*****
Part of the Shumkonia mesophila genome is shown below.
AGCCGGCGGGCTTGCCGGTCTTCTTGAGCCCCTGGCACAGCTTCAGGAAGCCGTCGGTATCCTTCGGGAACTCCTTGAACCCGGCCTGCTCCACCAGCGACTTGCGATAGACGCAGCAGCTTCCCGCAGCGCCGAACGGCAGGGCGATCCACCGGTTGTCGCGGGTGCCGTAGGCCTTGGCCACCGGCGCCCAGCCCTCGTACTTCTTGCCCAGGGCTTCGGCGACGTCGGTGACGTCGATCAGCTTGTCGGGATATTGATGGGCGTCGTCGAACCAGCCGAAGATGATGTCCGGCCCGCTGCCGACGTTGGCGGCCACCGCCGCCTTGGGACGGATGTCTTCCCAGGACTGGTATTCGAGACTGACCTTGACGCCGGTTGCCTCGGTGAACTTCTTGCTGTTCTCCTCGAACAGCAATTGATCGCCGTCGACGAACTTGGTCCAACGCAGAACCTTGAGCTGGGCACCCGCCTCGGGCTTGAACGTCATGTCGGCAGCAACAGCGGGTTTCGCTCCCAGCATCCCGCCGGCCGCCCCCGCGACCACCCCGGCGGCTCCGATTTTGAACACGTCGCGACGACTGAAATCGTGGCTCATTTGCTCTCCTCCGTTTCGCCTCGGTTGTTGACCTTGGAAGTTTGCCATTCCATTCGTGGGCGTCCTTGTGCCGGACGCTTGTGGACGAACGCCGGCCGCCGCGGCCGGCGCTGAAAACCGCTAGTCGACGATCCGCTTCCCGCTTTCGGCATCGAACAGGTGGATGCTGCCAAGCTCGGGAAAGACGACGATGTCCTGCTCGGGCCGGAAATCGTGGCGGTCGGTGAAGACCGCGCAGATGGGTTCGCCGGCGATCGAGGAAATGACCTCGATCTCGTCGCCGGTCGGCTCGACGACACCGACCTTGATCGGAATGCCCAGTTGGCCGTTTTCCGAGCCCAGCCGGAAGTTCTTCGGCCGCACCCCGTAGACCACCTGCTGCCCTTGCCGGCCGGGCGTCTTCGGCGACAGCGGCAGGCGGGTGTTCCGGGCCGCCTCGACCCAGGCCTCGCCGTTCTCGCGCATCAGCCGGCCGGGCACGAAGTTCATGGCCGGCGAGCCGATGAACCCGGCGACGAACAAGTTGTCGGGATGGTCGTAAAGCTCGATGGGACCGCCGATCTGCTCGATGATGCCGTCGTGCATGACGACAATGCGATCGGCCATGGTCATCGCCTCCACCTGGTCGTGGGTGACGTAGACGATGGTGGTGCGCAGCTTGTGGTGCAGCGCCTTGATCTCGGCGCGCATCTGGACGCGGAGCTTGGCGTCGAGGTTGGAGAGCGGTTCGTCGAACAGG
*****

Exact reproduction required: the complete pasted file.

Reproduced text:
Part of the Shumkonia mesophila genome is shown below.
AGCCGGCGGGCTTGCCGGTCTTCTTGAGCCCCTGGCACAGCTTCAGGAAGCCGTCGGTATCCTTCGGGAACTCCTTGAACCCGGCCTGCTCCACCAGCGACTTGCGATAGACGCAGCAGCTTCCCGCAGCGCCGAACGGCAGGGCGATCCACCGGTTGTCGCGGGTGCCGTAGGCCTTGGCCACCGGCGCCCAGCCCTCGTACTTCTTGCCCAGGGCTTCGGCGACGTCGGTGACGTCGATCAGCTTGTCGGGATATTGATGGGCGTCGTCGAACCAGCCGAAGATGATGTCCGGCCCGCTGCCGACGTTGGCGGCCACCGCCGCCTTGGGACGGATGTCTTCCCAGGACTGGTATTCGAGACTGACCTTGACGCCGGTTGCCTCGGTGAACTTCTTGCTGTTCTCCTCGAACAGCAATTGATCGCCGTCGACGAACTTGGTCCAACGCAGAACCTTGAGCTGGGCACCCGCCTCGGGCTTGAACGTCATGTCGGCAGCAACAGCGGGTTTCGCTCCCAGCATCCCGCCGGCCGCCCCCGCGACCACCCCGGCGGCTCCGATTTTGAACACGTCGCGACGACTGAAATCGTGGCTCATTTGCTCTCCTCCGTTTCGCCTCGGTTGTTGACCTTGGAAGTTTGCCATTCCATTCGTGGGCGTCCTTGTGCCGGACGCTTGTGGACGAACGCCGGCCGCCGCGGCCGGCGCTGAAAACCGCTAGTCGACGATCCGCTTCCCGCTTTCGGCATCGAACAGGTGGATGCTGCCAAGCTCGGGAAAGACGACGATGTCCTGCTCGGGCCGGAAATCGTGGCGGTCGGTGAAGACCGCGCAGATGGGTTCGCCGGCGATCGAGGAAATGACCTCGATCTCGTCGCCGGTCGGCTCGACGACACCGACCTTGATCGGAATGCCCAGTTGGCCGTTTTCCGAGCCCAGCCGGAAGTTCTTCGGCCGCACCCCGTAGACCACCTGCTGCCCTTGCCGGCCGGGCGTCTTCGGCGACAGCGGCAGGCGGGTGTTCCGGGCCGCCTCGACCCAGGCCTCGCCGTTCTCGCGCATCAGCCGGCCGGGCACGAAGTTCATGGCCGGCGAGCCGATGAACCCGGCGACGAACAAGTTGTCGGGATGGTCGTAAAGCTCGATGGGACCGCCGATCTGCTCGATGATGCCGTCGTGCATGACGACAATGCGATCGGCCATGGTCATCGCCTCCACCTGGTCGTGGGTGACGTAGACGATGGTGGTGCGCAGCTTGTGGTGCAGCGCCTTGATCTCGGCGCGCATCTGGACGCGGAGCTTGGCGTCGAGGTTGGAGAGCGGTTCGTCGAACAGG